“There is no inherent uncertainty about what caused something to happen in the past or about whether something which happened in the past will cause something to happen in the future. Everything is determined by causality. What we lack is knowledge and the law deals with lack of knowledge by the concept of the burden of proof.
Similarly, in the present case, the progress of [claimant] Mr Gregg’s disease had a determinate cause. It may have been inherent in his genetic make-up at the time … [or it may] have been affected by subsequent events and behaviour for which Dr Scott was not responsible. Medical science does not enable us to say. But the outcome was not random; it was governed by laws of causality and … inability to establish that [the] delay in diagnosis caused the reduction in expectation in life cannot be remedied by treating the outcome as having been somehow indeterminate.” [Emphasis added]
Prior to Armstrong, Singapore courts also adopted the same approach towards the doctrine of lost chance, consistently refusing to recognise it as a form of compensable loss. The claimant would have to then prove that he suffered another type of loss (i.e physical injury or financial loss) to establish a claim in damages. Armstrong therefore broke new ground in recognising lost chance as a form of compensable loss.
However, the court did not express its reasons for recognising lost chance as compensable loss, merely pointing out that “whether it is a loss of chance or loss of hope, […] is still a loss”. We now turn to examine the underlying theoretical foundation of damages in tort to demonstrate that the decision in Armstrong is sound, as it is (a) theoretically consistent with the fundamental interests protected by tort law, and (b) better accords with notions of justice as it does not deny a deserving claimant of a remedy.
A. Consistent with fundamental interests protected by tort law
It has been argued that “there are certain aspects of human wellbeing which can be regarded as fundamental or core moral interests, and that setbacks to these interests, or at least sufficiently serious setbacks, constitute harm”. These interests relate to fundamental interests in life or bodily integrity.  Tort law recognises these fundamental interests by compensating the claimant who has suffered a setback to his interests as a consequence of the tortfeasor’s actions.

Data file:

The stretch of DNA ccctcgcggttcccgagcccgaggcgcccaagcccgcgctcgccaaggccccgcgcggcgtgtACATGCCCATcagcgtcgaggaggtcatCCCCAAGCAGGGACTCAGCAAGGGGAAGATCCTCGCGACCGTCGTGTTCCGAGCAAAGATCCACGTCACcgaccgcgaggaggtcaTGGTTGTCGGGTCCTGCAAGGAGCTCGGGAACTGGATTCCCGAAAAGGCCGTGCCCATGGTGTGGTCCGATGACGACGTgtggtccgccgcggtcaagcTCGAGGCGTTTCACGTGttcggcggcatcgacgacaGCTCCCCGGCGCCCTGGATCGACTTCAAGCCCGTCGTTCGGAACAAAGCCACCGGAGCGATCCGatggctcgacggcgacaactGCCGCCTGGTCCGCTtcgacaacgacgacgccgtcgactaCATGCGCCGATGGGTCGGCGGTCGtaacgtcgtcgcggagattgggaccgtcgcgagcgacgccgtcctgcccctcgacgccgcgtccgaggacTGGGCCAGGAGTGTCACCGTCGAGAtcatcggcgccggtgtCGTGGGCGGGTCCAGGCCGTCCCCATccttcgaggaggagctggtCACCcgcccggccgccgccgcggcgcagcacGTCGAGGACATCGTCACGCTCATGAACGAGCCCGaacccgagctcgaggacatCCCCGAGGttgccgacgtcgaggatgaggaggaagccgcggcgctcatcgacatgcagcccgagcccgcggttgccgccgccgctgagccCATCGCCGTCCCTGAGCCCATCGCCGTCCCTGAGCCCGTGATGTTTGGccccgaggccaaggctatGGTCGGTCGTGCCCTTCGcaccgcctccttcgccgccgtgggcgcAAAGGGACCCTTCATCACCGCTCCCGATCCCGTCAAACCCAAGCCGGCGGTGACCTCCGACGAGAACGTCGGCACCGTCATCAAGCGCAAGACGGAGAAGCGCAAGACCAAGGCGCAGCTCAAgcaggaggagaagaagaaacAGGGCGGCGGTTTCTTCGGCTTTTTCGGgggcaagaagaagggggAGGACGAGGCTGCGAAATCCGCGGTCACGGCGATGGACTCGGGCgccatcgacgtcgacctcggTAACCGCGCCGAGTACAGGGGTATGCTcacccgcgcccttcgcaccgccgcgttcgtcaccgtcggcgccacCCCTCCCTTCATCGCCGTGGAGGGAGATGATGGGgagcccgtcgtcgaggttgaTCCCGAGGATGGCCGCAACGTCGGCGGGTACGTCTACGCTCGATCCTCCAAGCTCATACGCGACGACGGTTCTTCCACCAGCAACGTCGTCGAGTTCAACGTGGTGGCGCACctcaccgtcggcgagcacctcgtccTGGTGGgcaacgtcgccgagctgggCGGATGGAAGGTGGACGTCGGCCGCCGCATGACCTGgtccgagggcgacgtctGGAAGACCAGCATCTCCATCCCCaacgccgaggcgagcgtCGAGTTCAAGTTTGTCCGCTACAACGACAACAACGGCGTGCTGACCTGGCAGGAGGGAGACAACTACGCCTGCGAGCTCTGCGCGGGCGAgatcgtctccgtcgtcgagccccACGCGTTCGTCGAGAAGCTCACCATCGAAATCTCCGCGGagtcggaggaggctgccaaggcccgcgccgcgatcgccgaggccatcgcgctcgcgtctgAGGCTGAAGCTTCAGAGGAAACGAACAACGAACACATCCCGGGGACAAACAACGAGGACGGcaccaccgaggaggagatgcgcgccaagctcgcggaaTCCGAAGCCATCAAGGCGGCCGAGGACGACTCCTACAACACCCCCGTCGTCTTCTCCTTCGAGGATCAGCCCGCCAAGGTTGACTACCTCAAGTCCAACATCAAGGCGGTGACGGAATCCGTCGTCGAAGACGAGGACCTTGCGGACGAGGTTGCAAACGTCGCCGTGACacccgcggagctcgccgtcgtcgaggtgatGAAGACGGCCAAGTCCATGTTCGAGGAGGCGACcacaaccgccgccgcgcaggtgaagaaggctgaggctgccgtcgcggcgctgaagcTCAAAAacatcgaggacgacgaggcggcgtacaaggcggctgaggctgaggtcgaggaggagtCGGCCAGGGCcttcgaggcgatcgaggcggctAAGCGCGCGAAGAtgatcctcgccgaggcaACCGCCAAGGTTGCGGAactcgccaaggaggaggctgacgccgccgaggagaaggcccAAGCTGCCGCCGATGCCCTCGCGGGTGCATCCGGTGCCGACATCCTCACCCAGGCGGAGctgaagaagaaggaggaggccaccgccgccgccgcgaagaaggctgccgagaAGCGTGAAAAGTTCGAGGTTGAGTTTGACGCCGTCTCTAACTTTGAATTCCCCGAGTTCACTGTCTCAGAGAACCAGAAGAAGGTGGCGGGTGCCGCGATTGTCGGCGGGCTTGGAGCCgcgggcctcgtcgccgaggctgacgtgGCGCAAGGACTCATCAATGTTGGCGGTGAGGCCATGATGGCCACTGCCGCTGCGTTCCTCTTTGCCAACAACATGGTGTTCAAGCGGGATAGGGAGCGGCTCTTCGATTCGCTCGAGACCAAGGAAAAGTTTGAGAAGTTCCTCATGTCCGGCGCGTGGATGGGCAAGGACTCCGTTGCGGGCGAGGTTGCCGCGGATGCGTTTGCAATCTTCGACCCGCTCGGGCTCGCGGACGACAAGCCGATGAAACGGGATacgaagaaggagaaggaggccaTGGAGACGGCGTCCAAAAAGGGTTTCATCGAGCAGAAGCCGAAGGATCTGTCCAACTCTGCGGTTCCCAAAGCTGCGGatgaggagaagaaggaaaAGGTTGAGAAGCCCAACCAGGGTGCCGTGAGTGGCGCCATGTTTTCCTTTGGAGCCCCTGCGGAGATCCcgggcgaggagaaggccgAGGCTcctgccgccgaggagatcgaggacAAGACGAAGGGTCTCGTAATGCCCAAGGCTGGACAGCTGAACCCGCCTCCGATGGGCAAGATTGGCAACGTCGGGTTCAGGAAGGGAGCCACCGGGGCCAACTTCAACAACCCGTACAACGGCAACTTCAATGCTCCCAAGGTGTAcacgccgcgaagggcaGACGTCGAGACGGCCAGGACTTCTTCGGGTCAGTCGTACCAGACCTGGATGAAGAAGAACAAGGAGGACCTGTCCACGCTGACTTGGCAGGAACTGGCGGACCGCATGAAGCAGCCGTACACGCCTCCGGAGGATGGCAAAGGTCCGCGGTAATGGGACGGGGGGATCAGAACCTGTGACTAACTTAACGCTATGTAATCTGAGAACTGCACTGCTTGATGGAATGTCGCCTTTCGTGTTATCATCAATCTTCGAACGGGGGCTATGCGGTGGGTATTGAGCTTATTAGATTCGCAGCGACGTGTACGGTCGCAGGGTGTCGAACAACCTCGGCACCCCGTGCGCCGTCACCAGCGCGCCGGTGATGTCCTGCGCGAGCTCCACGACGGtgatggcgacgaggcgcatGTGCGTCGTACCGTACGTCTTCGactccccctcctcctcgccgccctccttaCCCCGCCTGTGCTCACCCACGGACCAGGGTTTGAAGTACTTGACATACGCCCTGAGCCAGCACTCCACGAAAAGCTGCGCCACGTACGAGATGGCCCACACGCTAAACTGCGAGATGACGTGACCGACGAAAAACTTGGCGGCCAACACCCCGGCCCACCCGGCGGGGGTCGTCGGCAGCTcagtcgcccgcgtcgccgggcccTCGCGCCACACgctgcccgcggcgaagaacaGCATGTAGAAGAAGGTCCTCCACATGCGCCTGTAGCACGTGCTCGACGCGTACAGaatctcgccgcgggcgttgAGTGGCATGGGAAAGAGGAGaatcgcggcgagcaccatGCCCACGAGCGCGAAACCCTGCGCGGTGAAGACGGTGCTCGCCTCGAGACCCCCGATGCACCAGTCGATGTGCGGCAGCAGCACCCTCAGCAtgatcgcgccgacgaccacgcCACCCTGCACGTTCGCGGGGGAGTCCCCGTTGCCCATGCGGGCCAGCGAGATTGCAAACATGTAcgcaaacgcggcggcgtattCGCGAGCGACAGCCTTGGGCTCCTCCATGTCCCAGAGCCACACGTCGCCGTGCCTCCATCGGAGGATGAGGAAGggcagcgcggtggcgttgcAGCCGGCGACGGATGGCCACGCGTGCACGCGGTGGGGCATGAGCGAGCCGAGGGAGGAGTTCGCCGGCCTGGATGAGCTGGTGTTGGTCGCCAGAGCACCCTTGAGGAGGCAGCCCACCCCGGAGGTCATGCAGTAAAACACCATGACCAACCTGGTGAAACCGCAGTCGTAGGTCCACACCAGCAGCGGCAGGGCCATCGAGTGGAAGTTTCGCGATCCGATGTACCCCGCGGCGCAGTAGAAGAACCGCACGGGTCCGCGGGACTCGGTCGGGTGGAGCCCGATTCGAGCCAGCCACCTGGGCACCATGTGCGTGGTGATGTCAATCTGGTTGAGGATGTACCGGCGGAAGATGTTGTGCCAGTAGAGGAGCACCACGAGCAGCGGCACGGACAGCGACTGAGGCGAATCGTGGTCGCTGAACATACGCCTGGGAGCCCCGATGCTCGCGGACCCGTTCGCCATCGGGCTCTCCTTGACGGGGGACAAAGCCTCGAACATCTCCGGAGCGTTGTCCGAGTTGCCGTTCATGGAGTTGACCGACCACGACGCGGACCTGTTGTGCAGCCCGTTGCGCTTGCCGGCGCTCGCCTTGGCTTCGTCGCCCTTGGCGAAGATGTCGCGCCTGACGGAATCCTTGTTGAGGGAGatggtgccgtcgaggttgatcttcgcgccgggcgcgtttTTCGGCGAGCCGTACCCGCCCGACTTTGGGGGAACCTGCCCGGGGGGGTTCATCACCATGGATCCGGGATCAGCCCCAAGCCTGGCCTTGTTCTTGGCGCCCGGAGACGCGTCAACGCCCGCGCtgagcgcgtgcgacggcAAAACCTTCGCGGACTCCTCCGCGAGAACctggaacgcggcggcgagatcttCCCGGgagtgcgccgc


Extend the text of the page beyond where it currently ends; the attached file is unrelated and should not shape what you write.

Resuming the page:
Similarly, in the context of medical negligence, a patient who has been deprived of a better chance of recovery as a result of a doctor’s negligence has suffered a setback to his fundamental interest in life or bodily integrity. After all, a patient would generally want to undertake a course of treatment that gives him the best possible chance of recovery, or in cases of terminal illness, extend his life for as long as possible. Where the tortfeasor’s negligent act has set the patient on an entirely different course of treatment or delayed timely treatment, i.e. the lost chance, this constitutes a harm to the patient for which he should be compensated. This is in line with the compensatory norm in tort law. Damages in tort are usually awarded on the basis of compensating the claimant. The aim is to restore the claimant to the position he would have been in had it not been for the tortfeasor’s actions.
This, however, does not mean that the scope of damages for a lost chance will be unlimited. After all, the loss of chance must be linked to an adverse physical outcome for the patient. Moreover, the claimant must still prove that he would not have suffered a setback to his interest “but for” the tortfeasor’s actions.
As Lord Nicholls pointed out, to deny a deserving claim in such medical situations would result in a situation where the patient does not have a remedy despite losing “something of importance and value” as a result of the doctor’s negligence. The inherent difficulties in characterising lost chance as compensable loss (as discussed in para 9 above) should not be a bar to dispensing justice for deserving claimants.
Recognising lost chance as compensable loss has two further advantages that ensure a just outcome. First, it allows the court flexibility in quantifying damages. Second, it simplifies matters, focussing the court’s attention on determining the loss suffered by the claimant. We discuss each in turn below.
Characterising lost chance claims as a setback to the claimant’s fundamental interests accords the court flexibility in determining the extent to which this lost chance has set back the claimant’s interest, having regard to the relevant circumstances. This seemed to be the approach taken by Choo J in his quantification of damages. Refusing to solely rely on the statistical evidence tendered by medical experts at trial, Choo J also took into account the fact that Traynor lived for an additional four years into his assessment of damages. In doing so, Choo J was able to adjust damages to reflect the true loss suffered by the claimant, thereby ensuring a fairer outcome.